A 2003 paper touches on it at https://www.jstor.org/stable/41134170?seq=1#page_scan_tab_contents

I didn't know that twitter links were categorically forbidden and would purge the ads if I knew how. It seemed a convenient way to link to an academically explored idea. Also, without the link the latest insights of very notable commentator, and mathematical physicist Baez are harder to present. If the latest commentary of leading scientists on scientific issues isn't acceptable to reference, it should be. Is it permissible to cut and paste a post from a Twitter thread by someone like Baez?

Baez notes that even though this coincidence holds at the moment, that we have enough data to know that the magnitude of Newton's constant has not changed that dramatically over the history of the universe.

Neutrino Mass and Koide?

By the way - do you have links to any of the Koide-ish neutrino mass papers? The mass measurements are quite a bit more constrained that they were then (with normal hierarchy strongly favored, some sense of the CP violating phase, pretty accurate relative mass differences and a fairly tight sum of three neutrino masses cap) so it would be interesting to compare. Plugging in all of those constraints you get:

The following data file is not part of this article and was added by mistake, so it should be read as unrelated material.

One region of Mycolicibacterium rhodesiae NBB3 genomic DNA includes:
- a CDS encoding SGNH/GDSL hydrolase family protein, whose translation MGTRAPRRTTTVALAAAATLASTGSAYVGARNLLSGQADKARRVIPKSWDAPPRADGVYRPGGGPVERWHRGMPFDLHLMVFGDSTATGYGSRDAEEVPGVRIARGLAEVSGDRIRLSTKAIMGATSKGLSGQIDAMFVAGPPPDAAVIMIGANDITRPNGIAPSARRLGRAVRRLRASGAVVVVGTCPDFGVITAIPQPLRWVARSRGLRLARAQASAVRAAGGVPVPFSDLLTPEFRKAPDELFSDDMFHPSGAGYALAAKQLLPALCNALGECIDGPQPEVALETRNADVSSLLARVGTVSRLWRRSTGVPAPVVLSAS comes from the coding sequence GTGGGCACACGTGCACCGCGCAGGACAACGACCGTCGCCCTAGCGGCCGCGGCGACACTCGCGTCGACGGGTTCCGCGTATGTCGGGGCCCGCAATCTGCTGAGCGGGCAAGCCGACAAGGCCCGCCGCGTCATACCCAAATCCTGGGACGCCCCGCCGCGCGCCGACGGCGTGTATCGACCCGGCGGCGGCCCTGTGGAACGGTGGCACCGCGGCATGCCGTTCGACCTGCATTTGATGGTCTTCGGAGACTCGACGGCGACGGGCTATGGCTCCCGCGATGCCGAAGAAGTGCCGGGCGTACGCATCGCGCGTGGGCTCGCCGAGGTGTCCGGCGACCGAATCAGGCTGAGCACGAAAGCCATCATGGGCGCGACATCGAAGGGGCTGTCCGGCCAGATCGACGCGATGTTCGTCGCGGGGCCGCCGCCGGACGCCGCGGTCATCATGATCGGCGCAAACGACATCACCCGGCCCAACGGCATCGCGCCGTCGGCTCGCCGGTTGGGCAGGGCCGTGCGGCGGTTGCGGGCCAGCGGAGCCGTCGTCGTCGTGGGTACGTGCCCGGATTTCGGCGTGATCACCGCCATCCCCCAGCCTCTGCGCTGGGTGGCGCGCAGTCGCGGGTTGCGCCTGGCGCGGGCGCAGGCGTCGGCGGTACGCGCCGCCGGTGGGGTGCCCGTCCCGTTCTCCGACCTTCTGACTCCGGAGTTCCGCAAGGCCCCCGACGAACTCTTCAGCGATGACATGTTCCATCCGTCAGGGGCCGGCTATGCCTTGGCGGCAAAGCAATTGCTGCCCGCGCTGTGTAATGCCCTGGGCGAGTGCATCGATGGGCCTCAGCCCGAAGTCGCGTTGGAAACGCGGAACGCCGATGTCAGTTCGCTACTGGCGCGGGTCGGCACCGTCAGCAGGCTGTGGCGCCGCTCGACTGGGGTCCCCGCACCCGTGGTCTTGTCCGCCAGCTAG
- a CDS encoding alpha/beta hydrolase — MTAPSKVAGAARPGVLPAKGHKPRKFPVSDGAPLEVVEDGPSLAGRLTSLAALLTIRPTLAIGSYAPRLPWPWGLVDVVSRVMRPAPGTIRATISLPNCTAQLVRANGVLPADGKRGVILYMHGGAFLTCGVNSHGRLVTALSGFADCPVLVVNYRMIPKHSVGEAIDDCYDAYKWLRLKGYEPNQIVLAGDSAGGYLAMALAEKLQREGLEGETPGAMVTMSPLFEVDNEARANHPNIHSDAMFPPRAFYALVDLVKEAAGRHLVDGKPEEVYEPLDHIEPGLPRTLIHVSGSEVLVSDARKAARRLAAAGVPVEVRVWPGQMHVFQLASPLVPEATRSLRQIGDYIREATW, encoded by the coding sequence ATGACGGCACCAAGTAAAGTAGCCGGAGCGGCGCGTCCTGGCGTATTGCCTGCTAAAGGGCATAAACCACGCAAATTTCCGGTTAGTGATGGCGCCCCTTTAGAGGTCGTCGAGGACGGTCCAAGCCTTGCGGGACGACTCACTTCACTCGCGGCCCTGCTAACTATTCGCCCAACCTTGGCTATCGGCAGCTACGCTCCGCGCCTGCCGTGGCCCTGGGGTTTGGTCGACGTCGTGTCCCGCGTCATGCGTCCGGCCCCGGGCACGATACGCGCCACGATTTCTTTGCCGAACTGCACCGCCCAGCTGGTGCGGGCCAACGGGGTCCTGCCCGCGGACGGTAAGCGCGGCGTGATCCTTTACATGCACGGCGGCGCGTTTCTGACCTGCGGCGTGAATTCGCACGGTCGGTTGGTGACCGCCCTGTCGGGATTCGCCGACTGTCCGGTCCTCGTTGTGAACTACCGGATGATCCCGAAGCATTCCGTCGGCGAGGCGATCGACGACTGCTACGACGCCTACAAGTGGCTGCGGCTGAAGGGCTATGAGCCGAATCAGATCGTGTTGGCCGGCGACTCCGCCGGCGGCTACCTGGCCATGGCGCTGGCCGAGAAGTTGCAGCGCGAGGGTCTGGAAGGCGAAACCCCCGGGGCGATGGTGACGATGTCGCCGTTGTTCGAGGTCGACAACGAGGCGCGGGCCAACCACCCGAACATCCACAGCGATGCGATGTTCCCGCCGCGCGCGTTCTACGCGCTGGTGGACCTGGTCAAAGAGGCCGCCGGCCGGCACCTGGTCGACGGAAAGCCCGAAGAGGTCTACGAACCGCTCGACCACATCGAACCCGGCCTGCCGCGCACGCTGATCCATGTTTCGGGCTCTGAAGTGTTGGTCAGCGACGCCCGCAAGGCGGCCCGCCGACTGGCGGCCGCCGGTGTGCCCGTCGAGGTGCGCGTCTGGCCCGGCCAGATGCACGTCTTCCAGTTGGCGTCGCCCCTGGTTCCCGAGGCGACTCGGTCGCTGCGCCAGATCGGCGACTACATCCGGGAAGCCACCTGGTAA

Mv1 0-7.6 meV
Mv2 8.42-16.1 meV
Mv3 56.92-66.2 meV

The CP violating phase seems to be centered around -pi.

Which is more information than it seems because most of the Mv2 an Mv3 mass ranges are perfectly correlated with the Mv1 mass range.

One ought to be able to look at the Koide-ish neutrino mass papers (which flip a +/- sign IIRC) and numerically run through the allowed range for Mv1 to see what the best fit is and use that to make a prediction for all three absolute neutrino masses.

Never mind, found it: http://brannenworks.com/MASSES.pdf It puts a negative sign in front of the square root of Mv1 in the denominator and comes up with:

m1 = 0.000383462480(38) eV
m2 = 0.00891348724(79) eV
m3 = 0.0507118044(45) eV (I think this maybe an error in the original as it doesn't seem to be consistent with the Mv3 squared - Mv2 squared value predicted, I think it should be 0.05962528 . . .).

m22 − m12 = 7.930321129(141) × 10−5 eV2 ------ PDG Value 7.53±0.18 (a 2.22 sigma difference - i.e. a modest tension)
m32 − m2 2= 2.49223685(44) × 10−3 eV2 ------ PDG Value 2.51±0.05 (less than 1 sigma different)

There is no value of Mv1 which can make the Koide formula without a sign flip work. I tried to reproduce his calculation and came up with Mv1 of 0.31 meV using current PDG numbers for the M1-M2 and M2-M3 mass gaps, which isn't far off from Brannen's estimate.

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nikkkom

Also, the other bit of numerology with the analytical expressions of the lepton masses in terms of the fine structure constant and pi was interesting.